Important developments today:
1. U.S. consumer confidence picks up in May
2. No change in U.S. consumer spending in May
3. Japan’s unemployment rate edges up
U.S. consumer confidence picks up in May. The latest reading of the University of Michigan/Reuters consumer sentiment index showed a better-than-expected increase in confidence among U.S. households in the month. The index increased from 72.2 in April to 73.6, higher than market median estimates of 73.3. Sustained growth in domestic consumer confidence suggests that the stock price slump of early May stemming from the European debt crisis has had a limited effect on households’ perception of U.S. economic prospects.
Source: University of Michigan/Reuters
No change in U.S. consumer spending in May. Following yesterday’s release of revised first-quarter GDP growth for the United States (marked down to 3% from 3.2% in flash estimates (saar)), the Commerce Department reported today that¯ despite a 0.4% gain in personal income in the month¯ consumer spending in April showed no change from March levels. This yielded a 0.5 point pickup in the personal saving rate to 3.6%. One should recall that developments in April come in the wake of the fastest spurt in consumer outlays in some 3 years during the first quarter; and increasing jobs and wage bills may have prompted some consumers to rebuild saving at the expense of spending.
When recent monthly developments are viewed in lower-than monthly frequency terms, some interesting growth aspects come through. Spending continues to advance at a 5% pace in seasonally adjusted annualized rates (3m/3m, saar), a strong performance in any context. And as the PCE deflator continues to ease toward a 1.5% pace, real outlays are now advancing 3.5% or more—a solid contribution to overall GDP growth moving into the second quarter.
Japan’s unemployment rate edges up. Unemployment in Japan unexpectedly increased in April to 5.1% of the labor force, extending the 0.1% increase of March. Whether this pick-up may be attributed to increased labor force participation is unclear at the moment. At the same time, the ratio of job offers to applicants eased to 0.48, posting the first deterioration in 3 months. This returned the average number of available jobs to levels seen in April 2009.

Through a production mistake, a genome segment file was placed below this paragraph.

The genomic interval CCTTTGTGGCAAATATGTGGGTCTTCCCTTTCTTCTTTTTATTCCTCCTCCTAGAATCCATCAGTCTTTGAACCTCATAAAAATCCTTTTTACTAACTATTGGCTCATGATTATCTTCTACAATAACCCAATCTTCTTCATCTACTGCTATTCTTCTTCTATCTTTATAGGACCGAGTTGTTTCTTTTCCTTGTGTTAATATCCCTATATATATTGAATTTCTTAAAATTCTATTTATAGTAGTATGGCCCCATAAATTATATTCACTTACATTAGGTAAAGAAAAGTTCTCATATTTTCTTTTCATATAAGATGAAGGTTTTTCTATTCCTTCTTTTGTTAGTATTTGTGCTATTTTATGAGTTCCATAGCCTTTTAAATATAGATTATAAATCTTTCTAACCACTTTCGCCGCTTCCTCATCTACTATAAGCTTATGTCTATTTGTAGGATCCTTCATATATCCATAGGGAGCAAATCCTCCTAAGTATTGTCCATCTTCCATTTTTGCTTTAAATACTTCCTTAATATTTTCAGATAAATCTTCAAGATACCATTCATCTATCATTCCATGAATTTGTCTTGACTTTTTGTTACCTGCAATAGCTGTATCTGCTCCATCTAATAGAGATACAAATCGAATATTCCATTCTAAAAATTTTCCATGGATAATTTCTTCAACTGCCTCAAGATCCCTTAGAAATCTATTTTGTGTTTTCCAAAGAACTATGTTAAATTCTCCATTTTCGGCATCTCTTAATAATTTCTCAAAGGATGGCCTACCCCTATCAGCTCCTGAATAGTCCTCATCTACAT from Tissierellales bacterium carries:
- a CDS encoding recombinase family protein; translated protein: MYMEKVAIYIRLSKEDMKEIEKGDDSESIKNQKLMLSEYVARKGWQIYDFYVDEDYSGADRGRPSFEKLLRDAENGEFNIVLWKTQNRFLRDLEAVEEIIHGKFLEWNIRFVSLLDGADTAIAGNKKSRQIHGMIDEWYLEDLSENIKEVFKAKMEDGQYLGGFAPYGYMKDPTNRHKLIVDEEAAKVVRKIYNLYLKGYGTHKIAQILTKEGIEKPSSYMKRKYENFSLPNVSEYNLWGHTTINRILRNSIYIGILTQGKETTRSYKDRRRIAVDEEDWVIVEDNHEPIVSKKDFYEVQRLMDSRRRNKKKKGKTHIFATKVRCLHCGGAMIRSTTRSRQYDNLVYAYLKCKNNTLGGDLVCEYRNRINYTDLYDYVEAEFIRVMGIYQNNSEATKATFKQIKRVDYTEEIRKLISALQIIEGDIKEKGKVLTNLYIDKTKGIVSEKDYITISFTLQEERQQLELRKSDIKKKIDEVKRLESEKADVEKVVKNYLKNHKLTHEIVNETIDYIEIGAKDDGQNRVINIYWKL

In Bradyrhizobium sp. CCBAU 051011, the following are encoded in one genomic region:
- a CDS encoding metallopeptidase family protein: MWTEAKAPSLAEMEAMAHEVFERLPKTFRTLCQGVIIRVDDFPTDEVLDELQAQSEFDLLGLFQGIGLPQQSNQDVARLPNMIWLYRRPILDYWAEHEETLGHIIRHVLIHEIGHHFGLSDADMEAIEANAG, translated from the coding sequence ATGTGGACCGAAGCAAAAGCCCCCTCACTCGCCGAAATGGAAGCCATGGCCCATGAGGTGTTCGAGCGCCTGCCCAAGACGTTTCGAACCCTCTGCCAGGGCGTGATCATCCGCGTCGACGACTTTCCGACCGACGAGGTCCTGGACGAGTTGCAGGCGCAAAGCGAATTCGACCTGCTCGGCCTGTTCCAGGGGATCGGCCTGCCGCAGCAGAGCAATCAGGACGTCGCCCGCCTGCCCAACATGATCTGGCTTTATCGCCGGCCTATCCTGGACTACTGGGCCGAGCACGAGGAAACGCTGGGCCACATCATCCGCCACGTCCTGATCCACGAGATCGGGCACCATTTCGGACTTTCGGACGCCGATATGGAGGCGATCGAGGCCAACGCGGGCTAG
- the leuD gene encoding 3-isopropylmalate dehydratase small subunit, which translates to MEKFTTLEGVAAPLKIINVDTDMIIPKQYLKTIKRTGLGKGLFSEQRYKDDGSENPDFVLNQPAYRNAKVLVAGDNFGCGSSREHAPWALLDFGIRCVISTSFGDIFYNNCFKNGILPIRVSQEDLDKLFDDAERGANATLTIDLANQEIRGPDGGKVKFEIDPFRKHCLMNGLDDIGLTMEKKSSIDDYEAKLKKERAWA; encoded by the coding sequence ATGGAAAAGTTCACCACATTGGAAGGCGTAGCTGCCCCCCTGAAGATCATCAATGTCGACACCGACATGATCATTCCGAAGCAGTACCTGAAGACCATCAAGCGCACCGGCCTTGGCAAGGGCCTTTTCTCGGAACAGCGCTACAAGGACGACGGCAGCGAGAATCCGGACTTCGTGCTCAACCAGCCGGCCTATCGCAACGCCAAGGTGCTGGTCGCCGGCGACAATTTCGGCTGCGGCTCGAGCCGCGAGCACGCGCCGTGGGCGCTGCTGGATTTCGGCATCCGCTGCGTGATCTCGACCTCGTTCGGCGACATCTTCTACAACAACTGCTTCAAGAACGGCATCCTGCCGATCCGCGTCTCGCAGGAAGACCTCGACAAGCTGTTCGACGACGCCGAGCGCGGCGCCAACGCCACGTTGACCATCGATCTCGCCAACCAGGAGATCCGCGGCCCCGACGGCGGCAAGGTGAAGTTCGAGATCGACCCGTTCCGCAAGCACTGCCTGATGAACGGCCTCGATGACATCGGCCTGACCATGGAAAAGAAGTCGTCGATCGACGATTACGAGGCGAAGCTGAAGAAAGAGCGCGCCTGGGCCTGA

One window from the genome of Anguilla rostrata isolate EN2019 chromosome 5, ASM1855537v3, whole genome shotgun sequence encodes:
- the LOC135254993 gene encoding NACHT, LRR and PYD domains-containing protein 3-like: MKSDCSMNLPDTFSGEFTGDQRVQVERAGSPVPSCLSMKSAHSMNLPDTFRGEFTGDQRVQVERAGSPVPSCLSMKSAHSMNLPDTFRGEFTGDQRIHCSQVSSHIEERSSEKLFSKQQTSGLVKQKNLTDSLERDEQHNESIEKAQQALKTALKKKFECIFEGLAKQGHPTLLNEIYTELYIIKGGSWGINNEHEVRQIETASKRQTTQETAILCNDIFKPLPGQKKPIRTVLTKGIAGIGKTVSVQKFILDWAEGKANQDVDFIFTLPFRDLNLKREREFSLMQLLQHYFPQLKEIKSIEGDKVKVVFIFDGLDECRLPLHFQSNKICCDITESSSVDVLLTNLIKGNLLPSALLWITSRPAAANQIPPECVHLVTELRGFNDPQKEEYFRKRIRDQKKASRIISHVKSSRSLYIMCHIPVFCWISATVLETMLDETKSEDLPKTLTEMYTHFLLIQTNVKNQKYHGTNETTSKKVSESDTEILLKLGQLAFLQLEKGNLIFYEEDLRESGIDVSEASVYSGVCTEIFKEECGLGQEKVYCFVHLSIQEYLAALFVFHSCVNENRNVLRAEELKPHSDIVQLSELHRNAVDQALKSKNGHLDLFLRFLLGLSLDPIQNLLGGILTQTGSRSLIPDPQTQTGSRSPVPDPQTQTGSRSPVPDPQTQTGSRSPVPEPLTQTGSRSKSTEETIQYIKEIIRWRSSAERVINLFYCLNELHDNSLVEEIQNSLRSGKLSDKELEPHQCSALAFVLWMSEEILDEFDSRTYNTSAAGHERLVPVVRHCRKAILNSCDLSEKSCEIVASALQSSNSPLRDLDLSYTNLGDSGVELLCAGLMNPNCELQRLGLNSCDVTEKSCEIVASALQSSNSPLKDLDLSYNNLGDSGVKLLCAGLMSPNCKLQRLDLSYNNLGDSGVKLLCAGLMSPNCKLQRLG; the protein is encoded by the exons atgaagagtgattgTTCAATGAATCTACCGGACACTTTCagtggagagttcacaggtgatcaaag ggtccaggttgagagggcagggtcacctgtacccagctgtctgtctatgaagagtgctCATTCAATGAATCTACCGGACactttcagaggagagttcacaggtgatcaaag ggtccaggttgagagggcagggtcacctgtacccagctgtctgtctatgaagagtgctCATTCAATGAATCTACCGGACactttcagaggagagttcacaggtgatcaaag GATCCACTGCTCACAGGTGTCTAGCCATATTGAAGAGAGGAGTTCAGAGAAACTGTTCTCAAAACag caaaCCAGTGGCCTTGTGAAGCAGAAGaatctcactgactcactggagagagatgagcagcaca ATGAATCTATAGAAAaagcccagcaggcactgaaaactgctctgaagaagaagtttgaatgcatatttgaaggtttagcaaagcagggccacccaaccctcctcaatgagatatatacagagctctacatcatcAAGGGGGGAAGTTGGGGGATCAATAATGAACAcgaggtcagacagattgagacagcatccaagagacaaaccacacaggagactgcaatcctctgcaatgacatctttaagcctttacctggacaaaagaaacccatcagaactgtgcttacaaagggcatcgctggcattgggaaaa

Among emerging markets:
In South Asia, India’s wholesale food inflation eased to 16.23% in the week ending May 15th the first time in three weeks that food inflation has softened, according to the Commerce Ministry.
In Latin America and the Caribbean, Brazil’s IGP-M inflation, the broadest gauge of price changes, picked-up to 1.19% in May (m/m), from 0.77% the previous month¯representing the fastest pace in 22 months. Annual (year-on-year) inflation stood at 4.18%. Unemployment fell to 7.3% in April from 7.6% in March, the National Statistics Agency said. Meanwhile the country posted a nominal budget surplus of 5.3 billion reais ($2.9 billion) in April.
Chile’s industrial output contracted 1.3% year-on-year in April, though less-than expected, after production slumped 17.4% in the previous month. Meanwhile retail sales surged 22% year-on-year; supermarket sales are up 11%, and industrial sales fell 4.8% in April, all measured against the same month in 2009.
In Central and Eastern Europe, Lithuania’s economy contracted 2.8% year-on-year in the first quarter of 2010, with output shrinking a seasonally adjusted 3.9% during the quarter. Industrial production rebounded following 16 months of declines, as exports began to show some strength. Meanwhile, private consumption remains depressed, falling 10% year-on-year, while exports grew 10.9% in the first quarter (y/y) on increased exports of fuels, plastics, and wood. Croatia’s economy contracted 2.5% in the first quarter of 2010 (y/y) the fifth consecutive quarter of decline. This compares with a 4.5% decline in the previous quarter.
In Sub-Saharan Africa, Rwanda’s economy could expand close to 7% in 2010, and accelerate further to 8% in 2011, after growing 6% in 2009. The government is stepping up subsidies to farmers, while the construction sector is making an important contribution to growth. Rwanda remains reliant on donor funds to finance 48% of its budget. Malawi’s central bank kept its key interest rate unchanged at 15% to fight inflationary pressures and help build up reserves. Inflation eased to an annual 8.1% in April on lower food prices.